- The Dresden Archive Project
- German Historical Institute London
- 23 November to 22 February 2013
Among the numerous villages, towns and cities destroyed in the course of the Second World War, few have more emblematic status than Dresden. The Allied bombing campaign of February 1945 remains controversial, and the city is imprinted in cultural memory for the sheer scale of destruction so close to the end of the war. There is the loss of “Florence on the Elbe”, as Dresden was once known, and even more so the number of civilians, refugees and inhabitants who died during the firestorm between the 13th and 15th of that month. One of the lasting memories of those who experienced the bombing is that of the river Elbe, which runs through Dresden’s once beautiful and now rebuilt cityscape. The river provided no refuge from the fires: people trying to escape the searing heat jumped into the kerosene-laden water only to burn to death in it.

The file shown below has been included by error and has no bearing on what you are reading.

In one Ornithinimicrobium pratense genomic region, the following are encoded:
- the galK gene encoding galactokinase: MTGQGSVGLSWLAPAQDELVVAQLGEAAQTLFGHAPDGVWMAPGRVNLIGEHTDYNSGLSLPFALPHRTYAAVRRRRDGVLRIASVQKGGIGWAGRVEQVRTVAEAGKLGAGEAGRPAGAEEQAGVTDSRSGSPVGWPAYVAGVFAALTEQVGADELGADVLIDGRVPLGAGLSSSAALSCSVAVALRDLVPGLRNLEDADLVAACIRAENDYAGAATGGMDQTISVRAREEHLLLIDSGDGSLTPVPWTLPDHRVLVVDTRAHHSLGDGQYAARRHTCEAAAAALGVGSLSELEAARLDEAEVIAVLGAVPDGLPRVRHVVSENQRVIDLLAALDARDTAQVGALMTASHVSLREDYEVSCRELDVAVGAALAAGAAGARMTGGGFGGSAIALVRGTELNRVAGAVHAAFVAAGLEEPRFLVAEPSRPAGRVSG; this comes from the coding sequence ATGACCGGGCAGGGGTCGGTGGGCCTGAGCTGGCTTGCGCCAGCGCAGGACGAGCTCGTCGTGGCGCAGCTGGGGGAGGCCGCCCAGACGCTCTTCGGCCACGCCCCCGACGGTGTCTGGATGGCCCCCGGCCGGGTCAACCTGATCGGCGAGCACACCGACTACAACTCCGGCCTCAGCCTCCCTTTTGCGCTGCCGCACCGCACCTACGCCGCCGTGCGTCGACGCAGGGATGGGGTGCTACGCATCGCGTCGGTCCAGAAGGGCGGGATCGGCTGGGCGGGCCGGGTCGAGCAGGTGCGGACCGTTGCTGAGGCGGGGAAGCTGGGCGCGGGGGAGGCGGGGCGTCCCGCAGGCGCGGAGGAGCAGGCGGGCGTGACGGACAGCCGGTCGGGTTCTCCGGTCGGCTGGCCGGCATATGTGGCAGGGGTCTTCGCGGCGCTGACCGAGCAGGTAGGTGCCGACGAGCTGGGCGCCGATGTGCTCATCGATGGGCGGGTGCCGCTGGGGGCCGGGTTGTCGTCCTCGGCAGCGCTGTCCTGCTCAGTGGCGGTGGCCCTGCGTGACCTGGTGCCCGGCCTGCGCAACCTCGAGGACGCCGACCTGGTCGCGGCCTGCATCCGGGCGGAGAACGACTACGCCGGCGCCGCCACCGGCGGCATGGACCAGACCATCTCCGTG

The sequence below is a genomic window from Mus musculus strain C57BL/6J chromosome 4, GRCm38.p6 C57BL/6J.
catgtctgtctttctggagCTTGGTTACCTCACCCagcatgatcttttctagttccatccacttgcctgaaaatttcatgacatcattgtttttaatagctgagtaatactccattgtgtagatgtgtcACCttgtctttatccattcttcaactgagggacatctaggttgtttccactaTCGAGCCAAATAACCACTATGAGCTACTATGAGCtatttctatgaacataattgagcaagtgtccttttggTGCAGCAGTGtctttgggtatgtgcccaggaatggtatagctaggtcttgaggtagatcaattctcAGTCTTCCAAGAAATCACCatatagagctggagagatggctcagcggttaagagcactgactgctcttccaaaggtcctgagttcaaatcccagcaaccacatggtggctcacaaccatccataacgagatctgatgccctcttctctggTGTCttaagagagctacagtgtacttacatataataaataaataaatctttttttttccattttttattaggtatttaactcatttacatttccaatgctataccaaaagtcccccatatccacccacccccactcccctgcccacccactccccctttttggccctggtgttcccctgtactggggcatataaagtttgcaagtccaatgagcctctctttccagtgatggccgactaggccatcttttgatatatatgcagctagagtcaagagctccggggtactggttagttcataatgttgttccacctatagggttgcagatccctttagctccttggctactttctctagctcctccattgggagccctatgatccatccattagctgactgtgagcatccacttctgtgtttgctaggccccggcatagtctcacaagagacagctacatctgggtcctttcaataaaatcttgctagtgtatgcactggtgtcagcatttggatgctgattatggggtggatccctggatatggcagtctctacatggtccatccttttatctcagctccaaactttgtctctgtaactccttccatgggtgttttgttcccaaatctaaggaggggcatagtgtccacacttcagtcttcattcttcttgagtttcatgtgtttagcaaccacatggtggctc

Thankfully, however, any expectations of yet another exhibition of an apocalypse on display are disappointed in Alan Turnbull’s The Dresden Archive Project at the German Historical Institute London. Instead, Turnbull uses that fatal February as a point of reference. He recalls the city that was: its buildings, its people, easily ignored minutiae of everyday life that make the lingering sense of loss more acute. The exhibition is based on documentary photographs, prints and postcards - assembled in the form of 42 images - that challenge what, in a different context, John Berger once termed “ways of seeing”.
Some of the archive material presented in the exhibition has been turned into delicate pictures with etchings predominantly featuring birds and insects, culminating in the final collage, A Cage Went in Search of a Bird: Memories of Dresden 1828-1945. They are a beautiful and fascinating accompaniment to the artist’s creative engagement with photographs.